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With funding from the Institute of Museum and Library Services (IMLS), the UCMP recently completed rehousing the largely vertebrate fossil collection from the McKittrick tar seeps of the Central Valley. Most of the collections were made during UCMP excavations between 1921 and 1927, with additional collections in the mid-1940s by John C. Merriam. The fossils were mostly stored in the Campanile bell tower and lay uncatalogued for more than 75 years.
Over the past two years, more than 13,000 specimens from the McKittrick collection have been identified, cataloged, and digitized by Pat Holroyd, with a team of student assistants working under her supervision. This collection, of special value to California - the McKittrick site near Bakersfield is a historical landmark - is now the subject of a series of education modules that will soon be available on the UCMP website. The materials will offer a variety of interactive experiences for young audiences including a McKittrick-area site reconstruction, an interactive Pleistocene food web, and the "Great McKittrick Fossil Find" - an anatomical puzzle challenge using authentic fossils from the site.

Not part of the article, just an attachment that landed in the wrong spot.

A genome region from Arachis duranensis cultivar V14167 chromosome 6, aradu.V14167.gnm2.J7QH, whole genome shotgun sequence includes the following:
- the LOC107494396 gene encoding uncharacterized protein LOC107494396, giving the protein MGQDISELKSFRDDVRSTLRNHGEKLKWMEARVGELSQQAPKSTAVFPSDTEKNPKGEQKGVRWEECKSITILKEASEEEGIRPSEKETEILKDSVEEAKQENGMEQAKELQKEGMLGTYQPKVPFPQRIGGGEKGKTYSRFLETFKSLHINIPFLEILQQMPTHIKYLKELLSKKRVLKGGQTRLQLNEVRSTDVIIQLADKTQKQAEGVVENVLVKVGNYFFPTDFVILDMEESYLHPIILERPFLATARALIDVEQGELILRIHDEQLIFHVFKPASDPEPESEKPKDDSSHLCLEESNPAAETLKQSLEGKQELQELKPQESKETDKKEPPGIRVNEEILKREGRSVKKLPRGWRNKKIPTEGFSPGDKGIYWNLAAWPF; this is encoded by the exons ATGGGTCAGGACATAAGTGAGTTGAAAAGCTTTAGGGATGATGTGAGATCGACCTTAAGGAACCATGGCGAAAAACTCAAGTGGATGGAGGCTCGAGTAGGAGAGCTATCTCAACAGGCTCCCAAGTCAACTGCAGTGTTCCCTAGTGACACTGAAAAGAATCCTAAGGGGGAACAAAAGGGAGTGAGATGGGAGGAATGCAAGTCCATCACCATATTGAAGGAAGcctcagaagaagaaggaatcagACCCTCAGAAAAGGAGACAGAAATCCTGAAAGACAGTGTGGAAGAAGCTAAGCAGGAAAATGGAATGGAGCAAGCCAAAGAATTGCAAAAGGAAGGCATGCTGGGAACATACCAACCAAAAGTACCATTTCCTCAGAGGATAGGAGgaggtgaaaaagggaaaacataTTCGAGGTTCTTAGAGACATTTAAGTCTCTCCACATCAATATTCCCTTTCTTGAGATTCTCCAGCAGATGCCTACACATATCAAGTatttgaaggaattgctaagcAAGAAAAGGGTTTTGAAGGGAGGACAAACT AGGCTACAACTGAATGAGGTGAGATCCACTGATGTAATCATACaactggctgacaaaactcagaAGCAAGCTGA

School of Rock
iDigBio Workshop at UC Berkeley
The generation, mobilization, and research use of digital data in the biodiversity sciences is continuing to increase at a rapid pace. This is especially true for paleontology. Within the last half decade of NSF ADBC (Advancing Digitization of Biodiversity Collections) funding, paleo-related Thematic Collections Network projects have been awarded during four of the six annual award cycles. These collaborations have spurred intense activity in the paleontological community, led to the establishment of the iDigBio Paleo Data and Digitization Working Group, fostered several TCN and iDigBio-sponsored paleo-focused digitization workshops, engendered high levels of community participation, and resulted in an important focus on the uses of digital data in paleontological research.
On March 26-27, 2017 about 60 vertebrate and invertebrate paleontologists, including faculty curators, collections managers, informatics professionals, and approximately 15 graduate students gathered at the UCMP in Berkeley for iDigBio's fourth paleo-related workshop. Dubbed "Digital Data in Paleontological Research" the workshop's primary goal was to carry participants beyond digitization and into methods and issues in using the digital data that the community is producing. Visit https://www.idigbio.org/wiki/index.php/Digital_Data_in_Paleontological_Research for more.
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